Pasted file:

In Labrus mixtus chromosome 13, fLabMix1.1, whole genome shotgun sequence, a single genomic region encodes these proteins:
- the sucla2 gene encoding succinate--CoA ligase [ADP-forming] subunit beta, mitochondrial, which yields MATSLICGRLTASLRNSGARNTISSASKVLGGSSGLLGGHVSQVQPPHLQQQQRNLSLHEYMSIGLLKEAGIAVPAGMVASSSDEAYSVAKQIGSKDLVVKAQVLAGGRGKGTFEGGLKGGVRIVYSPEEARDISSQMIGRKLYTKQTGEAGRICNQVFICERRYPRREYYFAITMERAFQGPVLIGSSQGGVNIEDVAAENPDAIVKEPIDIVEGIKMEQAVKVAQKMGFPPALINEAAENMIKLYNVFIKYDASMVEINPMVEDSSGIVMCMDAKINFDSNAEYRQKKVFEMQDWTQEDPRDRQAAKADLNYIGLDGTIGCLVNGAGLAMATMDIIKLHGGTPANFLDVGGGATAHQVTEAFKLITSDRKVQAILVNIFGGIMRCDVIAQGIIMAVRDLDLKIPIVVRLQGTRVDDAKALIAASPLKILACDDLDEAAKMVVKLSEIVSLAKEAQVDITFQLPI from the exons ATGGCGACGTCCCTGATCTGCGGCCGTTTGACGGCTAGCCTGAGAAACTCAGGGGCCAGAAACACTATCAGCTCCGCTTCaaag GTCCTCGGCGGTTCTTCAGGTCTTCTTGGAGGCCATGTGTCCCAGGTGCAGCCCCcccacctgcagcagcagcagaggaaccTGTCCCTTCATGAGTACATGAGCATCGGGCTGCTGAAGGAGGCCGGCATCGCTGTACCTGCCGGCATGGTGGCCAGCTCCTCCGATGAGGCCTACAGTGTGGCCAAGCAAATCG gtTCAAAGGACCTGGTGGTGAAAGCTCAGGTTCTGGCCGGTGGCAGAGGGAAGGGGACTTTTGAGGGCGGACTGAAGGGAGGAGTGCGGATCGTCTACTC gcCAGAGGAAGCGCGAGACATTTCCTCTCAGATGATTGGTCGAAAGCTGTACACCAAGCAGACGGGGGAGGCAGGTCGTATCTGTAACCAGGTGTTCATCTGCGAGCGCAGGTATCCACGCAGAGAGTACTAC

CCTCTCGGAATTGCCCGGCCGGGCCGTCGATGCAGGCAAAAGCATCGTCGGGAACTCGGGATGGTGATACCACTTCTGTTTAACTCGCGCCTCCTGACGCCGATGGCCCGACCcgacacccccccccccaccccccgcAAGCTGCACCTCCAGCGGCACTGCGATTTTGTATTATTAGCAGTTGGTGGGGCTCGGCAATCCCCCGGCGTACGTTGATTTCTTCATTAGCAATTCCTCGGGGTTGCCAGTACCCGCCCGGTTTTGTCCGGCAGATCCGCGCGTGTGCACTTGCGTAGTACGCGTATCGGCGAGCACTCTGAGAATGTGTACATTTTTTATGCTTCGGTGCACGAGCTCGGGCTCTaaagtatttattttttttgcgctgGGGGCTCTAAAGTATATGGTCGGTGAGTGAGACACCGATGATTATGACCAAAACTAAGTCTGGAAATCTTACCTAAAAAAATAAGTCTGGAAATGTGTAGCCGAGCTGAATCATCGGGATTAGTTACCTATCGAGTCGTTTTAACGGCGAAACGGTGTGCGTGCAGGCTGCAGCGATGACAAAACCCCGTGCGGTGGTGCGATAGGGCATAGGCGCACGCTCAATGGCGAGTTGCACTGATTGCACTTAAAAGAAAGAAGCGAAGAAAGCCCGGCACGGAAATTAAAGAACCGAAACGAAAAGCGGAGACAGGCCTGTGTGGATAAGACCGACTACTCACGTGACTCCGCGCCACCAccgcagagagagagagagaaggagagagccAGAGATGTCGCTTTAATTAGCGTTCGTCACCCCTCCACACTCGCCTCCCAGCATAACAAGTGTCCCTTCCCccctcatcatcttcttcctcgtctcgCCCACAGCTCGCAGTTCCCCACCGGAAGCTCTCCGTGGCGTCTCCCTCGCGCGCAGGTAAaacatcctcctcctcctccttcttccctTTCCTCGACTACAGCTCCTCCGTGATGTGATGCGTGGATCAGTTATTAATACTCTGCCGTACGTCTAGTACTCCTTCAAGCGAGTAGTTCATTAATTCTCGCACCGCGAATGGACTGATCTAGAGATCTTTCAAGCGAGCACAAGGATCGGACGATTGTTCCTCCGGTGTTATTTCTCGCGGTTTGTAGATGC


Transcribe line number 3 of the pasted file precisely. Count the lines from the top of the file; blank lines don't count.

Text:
CCTCTCGGAATTGCCCGGCCGGGCCGTCGATGCAGGCAAAAGCATCGTCGGGAACTCGGGATGGTGATACCACTTCTGTTTAACTCGCGCCTCCTGACGCCGATGGCCCGACCcgacacccccccccccaccccccgcAAGCTGCACCTCCAGCGGCACTGCGATTTTGTATTATTAGCAGTTGGTGGGGCTCGGCAATCCCCCGGCGTACGTTGATTTCTTCATTAGCAATTCCTCGGGGTTGCCAGTACCCGCCCGGTTTTGTCCGGCAGATCCGCGCGTGTGCACTTGCGTAGTACGCGTATCGGCGAGCACTCTGAGAATGTGTACATTTTTTATGCTTCGGTGCACGAGCTCGGGCTCTaaagtatttattttttttgcgctgGGGGCTCTAAAGTATATGGTCGGTGAGTGAGACACCGATGATTATGACCAAAACTAAGTCTGGAAATCTTACCTAAAAAAATAAGTCTGGAAATGTGTAGCCGAGCTGAATCATCGGGATTAGTTACCTATCGAGTCGTTTTAACGGCGAAACGGTGTGCGTGCAGGCTGCAGCGATGACAAAACCCCGTGCGGTGGTGCGATAGGGCATAGGCGCACGCTCAATGGCGAGTTGCACTGATTGCACTTAAAAGAAAGAAGCGAAGAAAGCCCGGCACGGAAATTAAAGAACCGAAACGAAAAGCGGAGACAGGCCTGTGTGGATAAGACCGACTACTCACGTGACTCCGCGCCACCAccgcagagagagagagagaaggagagagccAGAGATGTCGCTTTAATTAGCGTTCGTCACCCCTCCACACTCGCCTCCCAGCATAACAAGTGTCCCTTCCCccctcatcatcttcttcctcgtctcgCCCACAGCTCGCAGTTCCCCACCGGAAGCTCTCCGTGGCGTCTCCCTCGCGCGCAGGTAAaacatcctcctcctcctccttcttccctTTCCTCGACTACAGCTCCTCCGTGATGTGATGCGTGGATCAGTTATTAATACTCTGCCGTACGTCTAGTACTCCTTCAAGCGAGTAGTTCATTAATTCTCGCACCGCGAATGGACTGATCTAGAGATCTTTCAAGCGAGCACAAGGATCGGACGATTGTTCCTCCGGTGTTATTTCTCGCGGTTTGTAGATGC